There is a problem here though even if we can’t see it – there’s a problem especially if we can’t see it! In order to accommodate ourselves to this invisibly coercive and deceptive world we have to live on a very superficial level, and this is fundamentally unnatural and therefore unhealthy for us. It has harmful consequences. Human beings are not naturally superficial; we not naturally lacking in curiosity about the world we live in. All we need to do in order to appreciate this is to look at children – children are (of course) full of curiosity, full of questions. Adults  – on the other hand – aren’t! As adults (oddly enough) we seem to swallow whatever line in nonsense it is that is being fed to us at the time. We’ll go along with anything. The alternative seems to be just too frightening for us!

 

So the ‘problem’ that we are looking at here is the problem – we might say – of compulsory superficiality. We are given no choice in this matter – were pushed into this extraordinary limited state of being from a very early age. We don’t know that this fate has befallen us (we have no way of knowing it) but the quality of our lives has been degraded all the same. Another crucial aspect of this ‘compulsive superficiality’ that were talking about here is that we don’t have any genuine volition. If we are being swayed by superficial appearances the whole time then how can we possibly be said to have any genuine volition of our own? This is clearly an impossibility.

 

We can put all of this together – therefore – by saying that we have created the world for ourselves which, rather than being based on the Principle of Truth, is based purely upon the Principle of Deception. We so used to this that we think nothing of it – our eyes are accustomed to the systematic insincerity and so we pay it no heed. As Matthieu Ricard says,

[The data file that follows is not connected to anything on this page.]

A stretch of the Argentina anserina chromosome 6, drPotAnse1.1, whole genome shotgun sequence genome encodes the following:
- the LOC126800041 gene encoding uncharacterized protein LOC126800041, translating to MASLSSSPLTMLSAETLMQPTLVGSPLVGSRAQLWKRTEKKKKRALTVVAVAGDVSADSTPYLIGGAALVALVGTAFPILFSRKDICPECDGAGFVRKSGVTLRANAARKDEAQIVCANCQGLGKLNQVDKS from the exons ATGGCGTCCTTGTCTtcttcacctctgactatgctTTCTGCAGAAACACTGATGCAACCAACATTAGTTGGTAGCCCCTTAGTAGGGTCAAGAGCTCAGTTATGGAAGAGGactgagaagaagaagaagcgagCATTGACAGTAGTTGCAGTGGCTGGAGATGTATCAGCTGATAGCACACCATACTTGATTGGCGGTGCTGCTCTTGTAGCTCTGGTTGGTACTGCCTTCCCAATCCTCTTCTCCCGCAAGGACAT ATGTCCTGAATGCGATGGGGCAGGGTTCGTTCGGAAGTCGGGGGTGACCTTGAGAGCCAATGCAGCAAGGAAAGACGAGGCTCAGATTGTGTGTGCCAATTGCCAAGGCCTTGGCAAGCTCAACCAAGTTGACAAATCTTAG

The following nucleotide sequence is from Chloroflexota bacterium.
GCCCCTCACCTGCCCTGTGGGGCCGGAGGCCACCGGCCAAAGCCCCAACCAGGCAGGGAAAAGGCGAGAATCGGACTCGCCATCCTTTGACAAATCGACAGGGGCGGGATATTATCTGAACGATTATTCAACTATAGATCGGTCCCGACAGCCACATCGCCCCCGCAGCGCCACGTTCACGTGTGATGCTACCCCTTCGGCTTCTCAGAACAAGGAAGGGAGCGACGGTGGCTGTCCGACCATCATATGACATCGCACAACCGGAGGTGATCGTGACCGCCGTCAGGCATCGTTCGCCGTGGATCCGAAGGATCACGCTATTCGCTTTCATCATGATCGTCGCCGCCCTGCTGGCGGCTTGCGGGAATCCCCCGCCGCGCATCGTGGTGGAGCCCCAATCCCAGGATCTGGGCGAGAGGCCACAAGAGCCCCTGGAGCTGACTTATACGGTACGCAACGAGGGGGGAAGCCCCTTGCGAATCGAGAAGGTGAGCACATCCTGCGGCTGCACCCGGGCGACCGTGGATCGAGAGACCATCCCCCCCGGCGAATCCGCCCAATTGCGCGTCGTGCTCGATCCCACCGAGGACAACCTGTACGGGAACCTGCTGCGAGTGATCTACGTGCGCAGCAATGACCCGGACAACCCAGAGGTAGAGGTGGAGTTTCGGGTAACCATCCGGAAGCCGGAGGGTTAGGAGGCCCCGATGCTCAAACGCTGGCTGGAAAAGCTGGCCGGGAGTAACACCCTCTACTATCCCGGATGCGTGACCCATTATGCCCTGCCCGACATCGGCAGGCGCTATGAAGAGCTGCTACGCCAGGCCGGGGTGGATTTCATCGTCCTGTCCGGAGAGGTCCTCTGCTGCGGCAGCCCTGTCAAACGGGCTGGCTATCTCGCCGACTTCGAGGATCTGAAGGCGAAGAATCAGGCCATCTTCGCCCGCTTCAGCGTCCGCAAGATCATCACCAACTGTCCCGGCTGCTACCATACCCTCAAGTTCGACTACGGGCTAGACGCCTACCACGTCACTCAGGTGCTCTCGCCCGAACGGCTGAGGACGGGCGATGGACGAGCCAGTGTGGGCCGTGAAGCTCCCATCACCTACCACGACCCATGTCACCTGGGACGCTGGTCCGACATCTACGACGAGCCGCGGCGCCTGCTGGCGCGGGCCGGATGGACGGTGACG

We are very much like birds that have lived too long in a cage to which we return even when we get the chance to fly away. We have grown so accustomed to our faults that we can barely imagine what life would be like without them. The prospect of change makes us dizzy.

In this world it’s not about ‘what’s true’, it’s about what seems to be true. It’s about ‘image rather than content’. We all know this very well – who’s actually going to deny it?  The question we’re asking here is ‘What effect is it actually going to have on us to be living in such a world?’  One answer is to say that the consequences of this state of affairs is that we become completely gullible, i.e. ‘100% manipulable by external controlling factors’. We do what we told to do and we believe what we’re told to believe, and what this comes down to is a complete lack of autonomy. We have ‘lost ourselves,’ in other words. We’ve lost ourselves completely. It is one thing to have autonomy and find yourself in a world that is trying to manipulate you (or amongst people who are trying to manipulate you) and quite another to have never had that  in the first place and to live in a world whose very basis is manipulation and coercion!